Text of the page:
Saturday, May 16, 2015

The Truth about Bungaree and the Broken Bay Aboriginal Tribes Part 1

The true accounts of the first inhabitants in the Woy Woy and Broken Bay area lay scattered across the country in libraries and government records , in fact our own local councils seem to ignore the real truth behind the disappearance of the local tribes back in the 1800's , for there is hardly any record of what happened all in one place. Our local area produced one of the greatest Aboriginal heroes ever - yet hardly anyone knows of him and his achievements and the Government deception that led him from his land near Koolewong to make way for the first white settlers in Woy Woy.
Popular belief the the Darkingjung Tribe are the coast's ancestoral owners are also mis-leading as they inhabited lands west of the coast bounded by Mangrove creek and Yengo National park , they have however assumed the role of caretakers in absence of any remaining Guringai tribe descendants at the time.
In 2002 descendants of the Guringai tribe issued a letter to the Darkingjung Land Council
 " Notification to Cease and desist Misrepresentation of Prehistory Occupation by Aboriginal Peoples In the Area Bounded by Port Jackson in the South , Lake Macquarie in the North and Mangrove Creek in the West - Guringai ( Wannungine/Wannerawa speaking people ) Land "
The Beginning
The coastal Aboriginal tribes were known as the Eora people and consisted of the Sydney tribes ( Kurring-gai / Carigal / Dhurang / Durrouk )the larger coastal Guringai ( Walkeloa clan ) tribes and the Lake Macquarie tribes ( Koompahtoo / Bah Tah Tah / Awakabal ) it is thought that they came to the coast as long as 20,000 years ago , long before the ice age.Scientists have proven that the Aboriginal people have been in Australia as long as 40,000 years and newer research is considering back dating that to 110,000 years.
The tribes were based on family groups and consisted of up to 30 people , there were at least 18 family tribes living along the coast and inland and at peak periods it is estimated about 540 individuals existed , the coastal families were located at: Kincumber , Patonga - Pearl Beach , Brisbane Water - Woy Woy - Gosford , Somersby Falls , Erina - Terrigal - Wamberal - Avoca , Ourimbah - Narrara , Jilliby , Tacoma , Tuggerah , Munmora - Norah Head , Cooranbong - Morriset , Mangrove Mountain - Kulnura and Wollombi.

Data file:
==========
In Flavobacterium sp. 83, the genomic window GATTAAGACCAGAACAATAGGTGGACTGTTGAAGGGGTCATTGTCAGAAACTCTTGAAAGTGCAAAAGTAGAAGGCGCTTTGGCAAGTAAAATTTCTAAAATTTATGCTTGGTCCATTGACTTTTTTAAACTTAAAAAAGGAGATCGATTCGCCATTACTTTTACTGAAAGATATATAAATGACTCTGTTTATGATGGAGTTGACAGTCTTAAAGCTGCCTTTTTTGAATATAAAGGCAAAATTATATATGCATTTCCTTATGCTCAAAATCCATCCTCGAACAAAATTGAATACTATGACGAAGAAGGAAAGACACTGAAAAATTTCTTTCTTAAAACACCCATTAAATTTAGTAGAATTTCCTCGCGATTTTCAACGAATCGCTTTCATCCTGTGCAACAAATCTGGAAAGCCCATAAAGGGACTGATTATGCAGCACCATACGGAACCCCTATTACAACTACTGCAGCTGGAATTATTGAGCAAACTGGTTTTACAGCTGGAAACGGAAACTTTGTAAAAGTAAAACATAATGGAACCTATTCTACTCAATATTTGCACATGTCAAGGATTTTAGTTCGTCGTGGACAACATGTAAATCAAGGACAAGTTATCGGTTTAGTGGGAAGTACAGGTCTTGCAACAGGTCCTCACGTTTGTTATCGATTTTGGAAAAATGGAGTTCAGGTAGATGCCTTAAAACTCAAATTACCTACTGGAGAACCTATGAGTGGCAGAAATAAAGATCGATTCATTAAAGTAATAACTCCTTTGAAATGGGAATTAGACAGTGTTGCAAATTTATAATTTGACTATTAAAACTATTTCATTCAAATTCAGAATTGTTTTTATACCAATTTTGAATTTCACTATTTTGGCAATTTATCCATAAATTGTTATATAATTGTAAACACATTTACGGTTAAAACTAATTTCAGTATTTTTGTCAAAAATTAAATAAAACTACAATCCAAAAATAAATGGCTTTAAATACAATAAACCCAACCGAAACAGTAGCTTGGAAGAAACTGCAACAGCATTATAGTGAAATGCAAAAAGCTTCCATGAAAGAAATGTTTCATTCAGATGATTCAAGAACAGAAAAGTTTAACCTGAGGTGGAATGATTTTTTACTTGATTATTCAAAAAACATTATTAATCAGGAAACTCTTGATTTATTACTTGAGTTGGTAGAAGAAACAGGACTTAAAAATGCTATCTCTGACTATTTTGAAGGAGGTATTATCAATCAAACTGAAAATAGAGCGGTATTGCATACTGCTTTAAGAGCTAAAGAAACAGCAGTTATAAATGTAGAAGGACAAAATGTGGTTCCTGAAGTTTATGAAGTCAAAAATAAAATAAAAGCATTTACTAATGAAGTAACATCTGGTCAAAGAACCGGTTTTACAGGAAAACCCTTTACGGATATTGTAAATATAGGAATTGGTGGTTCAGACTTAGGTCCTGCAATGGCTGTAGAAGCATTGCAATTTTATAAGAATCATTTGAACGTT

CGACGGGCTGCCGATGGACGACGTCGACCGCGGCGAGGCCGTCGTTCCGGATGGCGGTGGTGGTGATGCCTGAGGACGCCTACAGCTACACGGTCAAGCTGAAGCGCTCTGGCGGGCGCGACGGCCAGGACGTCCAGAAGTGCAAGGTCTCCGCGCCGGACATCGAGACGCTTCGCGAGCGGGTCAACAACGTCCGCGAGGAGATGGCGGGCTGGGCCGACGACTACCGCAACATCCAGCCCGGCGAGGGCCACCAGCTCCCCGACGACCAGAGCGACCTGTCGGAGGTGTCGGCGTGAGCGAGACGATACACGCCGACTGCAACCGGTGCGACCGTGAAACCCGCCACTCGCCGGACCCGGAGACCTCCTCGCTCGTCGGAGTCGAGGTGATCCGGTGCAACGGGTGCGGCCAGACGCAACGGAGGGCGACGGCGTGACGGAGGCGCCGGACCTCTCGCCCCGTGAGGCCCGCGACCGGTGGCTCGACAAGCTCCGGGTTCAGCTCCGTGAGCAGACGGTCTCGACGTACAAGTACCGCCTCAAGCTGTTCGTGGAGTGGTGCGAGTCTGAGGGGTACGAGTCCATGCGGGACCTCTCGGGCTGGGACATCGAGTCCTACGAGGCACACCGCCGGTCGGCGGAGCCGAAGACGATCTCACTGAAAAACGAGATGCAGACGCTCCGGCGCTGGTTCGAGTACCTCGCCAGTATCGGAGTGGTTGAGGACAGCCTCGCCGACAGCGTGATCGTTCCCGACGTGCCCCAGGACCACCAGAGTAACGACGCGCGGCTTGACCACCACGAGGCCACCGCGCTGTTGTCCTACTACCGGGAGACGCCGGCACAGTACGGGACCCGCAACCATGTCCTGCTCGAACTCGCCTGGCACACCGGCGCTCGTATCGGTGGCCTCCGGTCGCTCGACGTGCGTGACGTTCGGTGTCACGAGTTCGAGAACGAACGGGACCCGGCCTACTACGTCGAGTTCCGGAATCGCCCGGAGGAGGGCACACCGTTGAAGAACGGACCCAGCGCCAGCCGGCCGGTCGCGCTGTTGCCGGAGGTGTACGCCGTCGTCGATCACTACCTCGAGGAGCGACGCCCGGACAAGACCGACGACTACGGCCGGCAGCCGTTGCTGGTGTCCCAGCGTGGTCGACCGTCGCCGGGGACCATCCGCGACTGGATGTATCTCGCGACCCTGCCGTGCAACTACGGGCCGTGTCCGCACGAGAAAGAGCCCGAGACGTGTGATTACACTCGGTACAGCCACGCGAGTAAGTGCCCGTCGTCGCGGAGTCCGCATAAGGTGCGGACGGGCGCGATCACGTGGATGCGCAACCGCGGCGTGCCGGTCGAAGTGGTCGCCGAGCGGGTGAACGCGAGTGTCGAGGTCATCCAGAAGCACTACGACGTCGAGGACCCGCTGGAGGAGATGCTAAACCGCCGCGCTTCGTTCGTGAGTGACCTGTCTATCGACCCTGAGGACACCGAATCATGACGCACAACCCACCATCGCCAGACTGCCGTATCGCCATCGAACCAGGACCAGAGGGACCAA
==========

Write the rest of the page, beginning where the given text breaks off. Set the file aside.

The coastal tribes interacted closely with their Sydney and Newcastle brothers and meetings were held at special times in secret places hidden in the bushland along the coast , these places were known as Bora ground and were located near natural landforms like exposed sandstone areas with unusual weathering or tessellated patterns or circles of rock in the bushland , they were considered sacred and powerful sites , up to 300 people could gather in these places representing the various coastal tribes. One of these sites is located at Patonga and has a Council road through the middle of it , the same thing happened at the Bulgandry site at Kariong when roads were built in the 1920's.
The tribes around Woy Woy lived happily in the many sandstone caves and had a diet of local wildlife supplemented by the abundant seafood to be found in the waters , they made bark canoes to traverse the Brisbane Water and had a series of markers like road signs scattered through the bush and along the waters edge on trees and rocks that pointed to waterholes and tracks to places. They left many carvings in the sandstone outcrops around Woy Woy and traveled to Mullet Creek to gather ochres to be used in cave paintings and body decorations , a race that existed happily with no need or use for iron tools or the wheel , a race who had evolved over thousands of years and was still evolving at a sustainable pace until white man came along - it was about to come to an end very quickly...